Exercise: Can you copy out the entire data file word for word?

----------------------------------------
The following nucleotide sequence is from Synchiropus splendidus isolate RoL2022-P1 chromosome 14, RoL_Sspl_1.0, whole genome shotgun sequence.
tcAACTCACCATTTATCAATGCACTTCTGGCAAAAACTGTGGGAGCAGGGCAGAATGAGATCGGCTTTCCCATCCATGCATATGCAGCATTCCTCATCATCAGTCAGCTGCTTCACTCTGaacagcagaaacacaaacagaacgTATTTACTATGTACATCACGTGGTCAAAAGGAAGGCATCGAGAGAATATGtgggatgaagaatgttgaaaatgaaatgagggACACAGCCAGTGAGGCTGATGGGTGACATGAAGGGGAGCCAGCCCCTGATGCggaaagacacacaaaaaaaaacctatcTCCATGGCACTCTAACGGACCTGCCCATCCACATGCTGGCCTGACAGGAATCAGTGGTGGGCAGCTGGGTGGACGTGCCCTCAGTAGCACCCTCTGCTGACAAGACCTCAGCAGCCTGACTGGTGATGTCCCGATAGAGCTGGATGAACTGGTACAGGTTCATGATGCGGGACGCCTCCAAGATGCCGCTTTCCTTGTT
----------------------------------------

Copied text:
The following nucleotide sequence is from Synchiropus splendidus isolate RoL2022-P1 chromosome 14, RoL_Sspl_1.0, whole genome shotgun sequence.
tcAACTCACCATTTATCAATGCACTTCTGGCAAAAACTGTGGGAGCAGGGCAGAATGAGATCGGCTTTCCCATCCATGCATATGCAGCATTCCTCATCATCAGTCAGCTGCTTCACTCTGaacagcagaaacacaaacagaacgTATTTACTATGTACATCACGTGGTCAAAAGGAAGGCATCGAGAGAATATGtgggatgaagaatgttgaaaatgaaatgagggACACAGCCAGTGAGGCTGATGGGTGACATGAAGGGGAGCCAGCCCCTGATGCggaaagacacacaaaaaaaaacctatcTCCATGGCACTCTAACGGACCTGCCCATCCACATGCTGGCCTGACAGGAATCAGTGGTGGGCAGCTGGGTGGACGTGCCCTCAGTAGCACCCTCTGCTGACAAGACCTCAGCAGCCTGACTGGTGATGTCCCGATAGAGCTGGATGAACTGGTACAGGTTCATGATGCGGGACGCCTCCAAGATGCCGCTTTCCTTGTT